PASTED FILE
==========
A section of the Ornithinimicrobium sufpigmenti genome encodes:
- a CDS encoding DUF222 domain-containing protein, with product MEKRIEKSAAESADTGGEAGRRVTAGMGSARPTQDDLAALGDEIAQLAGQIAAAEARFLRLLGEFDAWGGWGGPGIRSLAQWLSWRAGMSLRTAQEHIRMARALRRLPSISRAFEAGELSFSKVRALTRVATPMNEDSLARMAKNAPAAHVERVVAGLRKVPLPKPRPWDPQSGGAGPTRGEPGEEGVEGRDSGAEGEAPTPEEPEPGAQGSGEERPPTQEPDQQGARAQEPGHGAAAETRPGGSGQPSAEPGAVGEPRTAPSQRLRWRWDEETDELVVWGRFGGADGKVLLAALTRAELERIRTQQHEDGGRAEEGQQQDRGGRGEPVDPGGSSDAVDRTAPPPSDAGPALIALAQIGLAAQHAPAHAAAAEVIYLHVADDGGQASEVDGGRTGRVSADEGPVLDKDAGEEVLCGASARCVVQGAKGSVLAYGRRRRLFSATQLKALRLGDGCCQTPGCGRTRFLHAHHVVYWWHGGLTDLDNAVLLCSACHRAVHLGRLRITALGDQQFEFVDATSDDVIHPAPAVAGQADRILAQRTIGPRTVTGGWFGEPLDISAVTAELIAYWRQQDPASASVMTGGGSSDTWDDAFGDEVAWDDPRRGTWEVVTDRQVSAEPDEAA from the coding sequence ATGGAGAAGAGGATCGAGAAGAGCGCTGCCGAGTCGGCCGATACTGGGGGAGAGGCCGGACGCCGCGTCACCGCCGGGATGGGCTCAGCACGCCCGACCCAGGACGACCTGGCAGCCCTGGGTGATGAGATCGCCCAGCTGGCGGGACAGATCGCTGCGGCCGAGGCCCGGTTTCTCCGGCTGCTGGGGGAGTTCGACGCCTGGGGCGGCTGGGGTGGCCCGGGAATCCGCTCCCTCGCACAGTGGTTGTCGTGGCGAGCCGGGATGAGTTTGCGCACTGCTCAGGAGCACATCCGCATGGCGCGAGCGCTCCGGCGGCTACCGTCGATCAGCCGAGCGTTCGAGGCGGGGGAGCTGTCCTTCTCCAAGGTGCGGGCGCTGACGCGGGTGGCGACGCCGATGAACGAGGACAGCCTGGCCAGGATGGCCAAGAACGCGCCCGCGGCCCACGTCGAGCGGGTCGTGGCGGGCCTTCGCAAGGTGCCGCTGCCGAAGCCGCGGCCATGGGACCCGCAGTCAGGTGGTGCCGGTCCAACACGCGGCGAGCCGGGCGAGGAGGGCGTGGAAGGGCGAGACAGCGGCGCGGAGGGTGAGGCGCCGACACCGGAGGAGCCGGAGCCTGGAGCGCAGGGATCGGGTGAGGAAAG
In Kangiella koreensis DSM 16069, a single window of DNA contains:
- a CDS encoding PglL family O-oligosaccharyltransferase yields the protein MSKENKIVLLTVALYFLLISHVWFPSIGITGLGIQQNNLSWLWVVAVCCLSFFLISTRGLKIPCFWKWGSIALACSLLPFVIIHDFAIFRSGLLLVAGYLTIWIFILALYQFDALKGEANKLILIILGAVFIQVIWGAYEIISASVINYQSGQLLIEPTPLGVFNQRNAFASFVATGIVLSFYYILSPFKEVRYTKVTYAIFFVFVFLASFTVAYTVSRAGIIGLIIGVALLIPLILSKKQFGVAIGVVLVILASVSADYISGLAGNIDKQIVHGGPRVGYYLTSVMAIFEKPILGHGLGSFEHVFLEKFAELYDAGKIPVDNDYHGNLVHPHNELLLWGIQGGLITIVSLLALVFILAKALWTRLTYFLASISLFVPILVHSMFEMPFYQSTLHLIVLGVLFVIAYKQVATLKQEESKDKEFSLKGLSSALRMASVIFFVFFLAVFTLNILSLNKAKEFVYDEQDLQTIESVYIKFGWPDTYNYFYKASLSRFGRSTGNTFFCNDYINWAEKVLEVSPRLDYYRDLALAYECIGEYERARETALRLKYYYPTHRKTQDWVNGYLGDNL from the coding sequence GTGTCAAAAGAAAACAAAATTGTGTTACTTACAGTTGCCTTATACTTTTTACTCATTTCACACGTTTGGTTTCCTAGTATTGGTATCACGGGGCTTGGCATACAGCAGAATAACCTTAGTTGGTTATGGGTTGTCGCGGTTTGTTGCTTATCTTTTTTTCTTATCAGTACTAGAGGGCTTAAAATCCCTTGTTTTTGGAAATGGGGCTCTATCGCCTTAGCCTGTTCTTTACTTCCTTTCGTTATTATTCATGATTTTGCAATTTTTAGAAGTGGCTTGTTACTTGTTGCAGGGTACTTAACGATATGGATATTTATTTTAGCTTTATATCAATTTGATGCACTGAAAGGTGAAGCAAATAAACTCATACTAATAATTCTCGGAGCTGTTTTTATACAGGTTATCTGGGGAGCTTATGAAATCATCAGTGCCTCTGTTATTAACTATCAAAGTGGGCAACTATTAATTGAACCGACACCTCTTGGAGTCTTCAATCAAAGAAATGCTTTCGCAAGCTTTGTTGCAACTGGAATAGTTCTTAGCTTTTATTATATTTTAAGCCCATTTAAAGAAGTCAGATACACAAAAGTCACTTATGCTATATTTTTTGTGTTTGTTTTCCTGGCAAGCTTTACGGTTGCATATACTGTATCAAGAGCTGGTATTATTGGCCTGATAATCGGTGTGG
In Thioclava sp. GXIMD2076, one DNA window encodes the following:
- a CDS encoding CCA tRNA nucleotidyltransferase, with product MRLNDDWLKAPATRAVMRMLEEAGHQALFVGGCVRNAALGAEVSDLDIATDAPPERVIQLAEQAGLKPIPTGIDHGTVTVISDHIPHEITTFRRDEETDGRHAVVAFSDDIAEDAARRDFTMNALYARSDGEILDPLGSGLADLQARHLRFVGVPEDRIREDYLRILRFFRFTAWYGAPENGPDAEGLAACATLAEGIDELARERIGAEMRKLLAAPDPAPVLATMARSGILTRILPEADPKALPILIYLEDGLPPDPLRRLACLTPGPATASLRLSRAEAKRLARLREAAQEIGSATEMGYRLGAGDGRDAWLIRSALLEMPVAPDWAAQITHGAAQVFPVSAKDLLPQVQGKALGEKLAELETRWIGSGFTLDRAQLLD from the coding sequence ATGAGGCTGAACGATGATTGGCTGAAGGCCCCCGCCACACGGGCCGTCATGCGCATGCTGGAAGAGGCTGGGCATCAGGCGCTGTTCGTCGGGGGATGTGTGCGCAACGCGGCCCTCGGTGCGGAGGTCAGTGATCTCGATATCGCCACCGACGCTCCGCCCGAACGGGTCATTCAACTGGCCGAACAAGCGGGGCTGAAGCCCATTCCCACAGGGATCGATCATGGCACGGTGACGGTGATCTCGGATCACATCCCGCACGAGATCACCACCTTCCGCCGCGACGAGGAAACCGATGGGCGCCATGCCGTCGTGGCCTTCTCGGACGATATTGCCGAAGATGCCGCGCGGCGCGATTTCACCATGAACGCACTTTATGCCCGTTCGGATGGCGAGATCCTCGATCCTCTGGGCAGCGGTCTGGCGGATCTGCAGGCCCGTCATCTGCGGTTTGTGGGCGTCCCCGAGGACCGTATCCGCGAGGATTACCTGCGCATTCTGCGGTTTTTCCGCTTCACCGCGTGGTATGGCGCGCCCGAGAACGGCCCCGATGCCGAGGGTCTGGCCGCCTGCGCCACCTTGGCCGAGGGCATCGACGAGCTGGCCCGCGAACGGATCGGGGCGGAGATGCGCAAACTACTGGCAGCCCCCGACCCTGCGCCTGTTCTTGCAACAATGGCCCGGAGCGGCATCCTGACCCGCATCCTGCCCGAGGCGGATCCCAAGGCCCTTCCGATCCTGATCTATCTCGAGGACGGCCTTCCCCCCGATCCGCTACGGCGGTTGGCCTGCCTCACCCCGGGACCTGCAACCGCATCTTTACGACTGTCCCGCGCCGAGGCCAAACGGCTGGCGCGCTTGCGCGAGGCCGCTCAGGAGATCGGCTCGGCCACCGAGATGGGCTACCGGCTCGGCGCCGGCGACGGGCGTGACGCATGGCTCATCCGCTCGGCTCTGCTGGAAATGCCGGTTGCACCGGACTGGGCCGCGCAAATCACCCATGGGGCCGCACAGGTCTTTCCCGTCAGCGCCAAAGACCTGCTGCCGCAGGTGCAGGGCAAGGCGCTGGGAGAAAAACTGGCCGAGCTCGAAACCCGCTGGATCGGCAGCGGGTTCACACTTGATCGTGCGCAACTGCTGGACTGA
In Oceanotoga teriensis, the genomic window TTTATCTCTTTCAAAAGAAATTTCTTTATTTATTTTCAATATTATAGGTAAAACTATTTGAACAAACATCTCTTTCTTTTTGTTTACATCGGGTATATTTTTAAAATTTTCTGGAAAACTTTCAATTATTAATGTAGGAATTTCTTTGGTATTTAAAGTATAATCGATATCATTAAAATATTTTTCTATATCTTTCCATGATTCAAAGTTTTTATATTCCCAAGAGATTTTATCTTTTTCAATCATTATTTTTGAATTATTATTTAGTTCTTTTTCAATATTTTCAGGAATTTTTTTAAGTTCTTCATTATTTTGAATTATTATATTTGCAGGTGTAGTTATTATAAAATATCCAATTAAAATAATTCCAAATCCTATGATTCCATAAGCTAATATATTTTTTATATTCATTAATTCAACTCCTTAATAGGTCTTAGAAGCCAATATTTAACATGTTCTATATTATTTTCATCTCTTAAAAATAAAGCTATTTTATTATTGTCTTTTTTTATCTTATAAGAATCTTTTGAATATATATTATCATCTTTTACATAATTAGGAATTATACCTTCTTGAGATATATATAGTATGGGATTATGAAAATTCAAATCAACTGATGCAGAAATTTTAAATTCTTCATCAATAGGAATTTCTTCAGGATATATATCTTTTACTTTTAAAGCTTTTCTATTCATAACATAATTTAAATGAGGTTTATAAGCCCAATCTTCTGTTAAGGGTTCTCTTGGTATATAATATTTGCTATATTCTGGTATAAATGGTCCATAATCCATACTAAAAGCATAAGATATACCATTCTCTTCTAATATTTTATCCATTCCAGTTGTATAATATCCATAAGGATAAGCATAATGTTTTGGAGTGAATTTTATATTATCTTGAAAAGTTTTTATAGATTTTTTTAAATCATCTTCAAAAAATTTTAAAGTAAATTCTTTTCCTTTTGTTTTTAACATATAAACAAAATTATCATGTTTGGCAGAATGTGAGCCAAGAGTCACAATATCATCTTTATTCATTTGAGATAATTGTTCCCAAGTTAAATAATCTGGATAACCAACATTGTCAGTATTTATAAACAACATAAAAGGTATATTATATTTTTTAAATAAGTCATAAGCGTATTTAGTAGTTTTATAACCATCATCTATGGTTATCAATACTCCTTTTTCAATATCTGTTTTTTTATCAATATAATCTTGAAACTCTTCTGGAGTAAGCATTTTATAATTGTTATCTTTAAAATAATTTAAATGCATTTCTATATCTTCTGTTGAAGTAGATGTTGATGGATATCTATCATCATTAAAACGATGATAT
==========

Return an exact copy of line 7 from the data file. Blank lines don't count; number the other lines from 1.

In Oceanotoga teriensis, the genomic window TTTATCTCTTTCAAAAGAAATTTCTTTATTTATTTTCAATATTATAGGTAAAACTATTTGAACAAACATCTCTTTCTTTTTGTTTACATCGGGTATATTTTTAAAATTTTCTGGAAAACTTTCAATTATTAATGTAGGAATTTCTTTGGTATTTAAAGTATAATCGATATCATTAAAATATTTTTCTATATCTTTCCATGATTCAAAGTTTTTATATTCCCAAGAGATTTTATCTTTTTCAATCATTATTTTTGAATTATTATTTAGTTCTTTTTCAATATTTTCAGGAATTTTTTTAAGTTCTTCATTATTTTGAATTATTATATTTGCAGGTGTAGTTATTATAAAATATCCAATTAAAATAATTCCAAATCCTATGATTCCATAAGCTAATATATTTTTTATATTCATTAATTCAACTCCTTAATAGGTCTTAGAAGCCAATATTTAACATGTTCTATATTATTTTCATCTCTTAAAAATAAAGCTATTTTATTATTGTCTTTTTTTATCTTATAAGAATCTTTTGAATATATATTATCATCTTTTACATAATTAGGAATTATACCTTCTTGAGATATATATAGTATGGGATTATGAAAATTCAAATCAACTGATGCAGAAATTTTAAATTCTTCATCAATAGGAATTTCTTCAGGATATATATCTTTTACTTTTAAAGCTTTTCTATTCATAACATAATTTAAATGAGGTTTATAAGCCCAATCTTCTGTTAAGGGTTCTCTTGGTATATAATATTTGCTATATTCTGGTATAAATGGTCCATAATCCATACTAAAAGCATAAGATATACCATTCTCTTCTAATATTTTATCCATTCCAGTTGTATAATATCCATAAGGATAAGCATAATGTTTTGGAGTGAATTTTATATTATCTTGAAAAGTTTTTATAGATTTTTTTAAATCATCTTCAAAAAATTTTAAAGTAAATTCTTTTCCTTTTGTTTTTAACATATAAACAAAATTATCATGTTTGGCAGAATGTGAGCCAAGAGTCACAATATCATCTTTATTCATTTGAGATAATTGTTCCCAAGTTAAATAATCTGGATAACCAACATTGTCAGTATTTATAAACAACATAAAAGGTATATTATATTTTTTAAATAAGTCATAAGCGTATTTAGTAGTTTTATAACCATCATCTATGGTTATCAATACTCCTTTTTCAATATCTGTTTTTTTATCAATATAATCTTGAAACTCTTCTGGAGTAAGCATTTTATAATTGTTATCTTTAAAATAATTTAAATGCATTTCTATATCTTCTGTTGAAGTAGATGTTGATGGATATCTATCATCATTAAAACGATGATAT